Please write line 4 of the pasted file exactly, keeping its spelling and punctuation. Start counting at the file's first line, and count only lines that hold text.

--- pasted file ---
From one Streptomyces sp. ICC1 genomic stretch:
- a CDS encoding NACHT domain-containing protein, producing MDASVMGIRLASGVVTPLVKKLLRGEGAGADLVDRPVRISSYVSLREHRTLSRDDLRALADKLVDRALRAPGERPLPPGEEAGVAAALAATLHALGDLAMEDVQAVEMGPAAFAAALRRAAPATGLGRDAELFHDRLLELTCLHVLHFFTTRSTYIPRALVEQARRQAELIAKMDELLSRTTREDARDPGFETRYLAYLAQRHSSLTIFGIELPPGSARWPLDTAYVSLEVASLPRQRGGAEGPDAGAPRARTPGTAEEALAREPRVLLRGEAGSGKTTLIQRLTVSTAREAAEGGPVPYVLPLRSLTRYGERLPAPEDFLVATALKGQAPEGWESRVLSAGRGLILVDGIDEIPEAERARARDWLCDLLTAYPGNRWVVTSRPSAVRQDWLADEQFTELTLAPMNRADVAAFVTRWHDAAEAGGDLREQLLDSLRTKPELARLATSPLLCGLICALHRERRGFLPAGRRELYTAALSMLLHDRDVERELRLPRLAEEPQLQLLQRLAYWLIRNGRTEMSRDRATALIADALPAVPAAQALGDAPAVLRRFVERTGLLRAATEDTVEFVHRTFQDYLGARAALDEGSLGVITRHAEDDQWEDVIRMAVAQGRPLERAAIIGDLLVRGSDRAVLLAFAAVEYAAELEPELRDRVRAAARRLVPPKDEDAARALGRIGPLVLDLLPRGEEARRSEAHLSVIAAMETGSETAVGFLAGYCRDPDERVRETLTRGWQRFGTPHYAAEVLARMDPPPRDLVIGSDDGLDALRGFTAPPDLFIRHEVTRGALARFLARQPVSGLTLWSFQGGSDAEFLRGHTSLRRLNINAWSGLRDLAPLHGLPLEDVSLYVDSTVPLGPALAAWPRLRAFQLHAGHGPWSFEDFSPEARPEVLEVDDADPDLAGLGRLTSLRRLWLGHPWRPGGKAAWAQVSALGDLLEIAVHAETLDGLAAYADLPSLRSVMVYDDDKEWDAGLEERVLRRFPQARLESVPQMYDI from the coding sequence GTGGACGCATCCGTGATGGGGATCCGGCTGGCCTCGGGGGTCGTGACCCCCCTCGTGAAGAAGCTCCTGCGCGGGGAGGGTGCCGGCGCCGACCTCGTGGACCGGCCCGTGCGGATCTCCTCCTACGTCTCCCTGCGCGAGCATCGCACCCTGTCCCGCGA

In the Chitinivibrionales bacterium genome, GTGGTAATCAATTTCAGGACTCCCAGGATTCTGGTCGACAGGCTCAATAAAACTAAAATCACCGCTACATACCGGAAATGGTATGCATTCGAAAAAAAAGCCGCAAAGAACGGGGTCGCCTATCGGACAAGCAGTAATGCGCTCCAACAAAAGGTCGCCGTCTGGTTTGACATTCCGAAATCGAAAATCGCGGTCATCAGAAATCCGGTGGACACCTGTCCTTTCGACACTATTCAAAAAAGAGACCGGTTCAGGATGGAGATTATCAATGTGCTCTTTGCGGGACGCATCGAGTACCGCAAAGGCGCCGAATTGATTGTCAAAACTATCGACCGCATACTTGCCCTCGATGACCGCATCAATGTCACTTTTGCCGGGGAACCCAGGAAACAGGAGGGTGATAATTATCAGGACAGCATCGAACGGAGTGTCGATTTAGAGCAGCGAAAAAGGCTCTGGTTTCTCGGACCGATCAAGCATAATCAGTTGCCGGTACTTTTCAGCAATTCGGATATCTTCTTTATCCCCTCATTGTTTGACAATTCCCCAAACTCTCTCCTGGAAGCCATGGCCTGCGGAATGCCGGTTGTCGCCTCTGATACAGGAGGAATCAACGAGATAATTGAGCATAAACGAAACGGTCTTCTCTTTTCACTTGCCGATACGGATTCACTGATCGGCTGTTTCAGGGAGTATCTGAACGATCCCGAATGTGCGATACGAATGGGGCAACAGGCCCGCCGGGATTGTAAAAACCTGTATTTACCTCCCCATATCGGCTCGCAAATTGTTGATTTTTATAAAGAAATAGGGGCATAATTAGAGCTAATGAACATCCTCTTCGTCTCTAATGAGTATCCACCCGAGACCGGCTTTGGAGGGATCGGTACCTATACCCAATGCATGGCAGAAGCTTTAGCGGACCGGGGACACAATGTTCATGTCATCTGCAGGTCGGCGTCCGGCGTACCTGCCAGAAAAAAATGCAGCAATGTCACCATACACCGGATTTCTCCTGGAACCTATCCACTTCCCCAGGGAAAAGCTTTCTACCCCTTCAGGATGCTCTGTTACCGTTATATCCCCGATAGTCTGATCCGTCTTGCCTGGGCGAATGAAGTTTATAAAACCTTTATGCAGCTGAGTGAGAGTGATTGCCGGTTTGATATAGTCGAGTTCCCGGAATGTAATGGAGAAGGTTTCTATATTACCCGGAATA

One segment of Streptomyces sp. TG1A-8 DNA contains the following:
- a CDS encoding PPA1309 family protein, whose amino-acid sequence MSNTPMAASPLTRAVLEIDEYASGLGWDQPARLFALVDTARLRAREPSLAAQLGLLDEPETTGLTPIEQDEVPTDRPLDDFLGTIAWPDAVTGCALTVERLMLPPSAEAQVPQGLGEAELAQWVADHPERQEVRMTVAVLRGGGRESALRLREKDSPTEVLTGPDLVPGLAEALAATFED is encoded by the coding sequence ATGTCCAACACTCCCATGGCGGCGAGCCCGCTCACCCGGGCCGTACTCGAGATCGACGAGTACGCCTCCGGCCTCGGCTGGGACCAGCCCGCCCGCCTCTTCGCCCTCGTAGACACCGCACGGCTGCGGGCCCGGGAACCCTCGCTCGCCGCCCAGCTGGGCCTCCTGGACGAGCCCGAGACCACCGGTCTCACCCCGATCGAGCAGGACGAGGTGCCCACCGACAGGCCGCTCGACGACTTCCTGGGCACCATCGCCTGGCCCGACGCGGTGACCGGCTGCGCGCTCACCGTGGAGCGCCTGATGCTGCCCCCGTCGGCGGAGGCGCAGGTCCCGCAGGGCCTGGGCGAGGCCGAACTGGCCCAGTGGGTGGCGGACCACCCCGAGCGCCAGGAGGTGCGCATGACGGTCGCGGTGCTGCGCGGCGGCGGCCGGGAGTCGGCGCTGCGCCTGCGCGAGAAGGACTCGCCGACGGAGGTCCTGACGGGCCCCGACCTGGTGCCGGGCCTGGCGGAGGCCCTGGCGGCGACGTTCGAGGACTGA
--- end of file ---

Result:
One segment of Streptomyces sp. TG1A-8 DNA contains the following: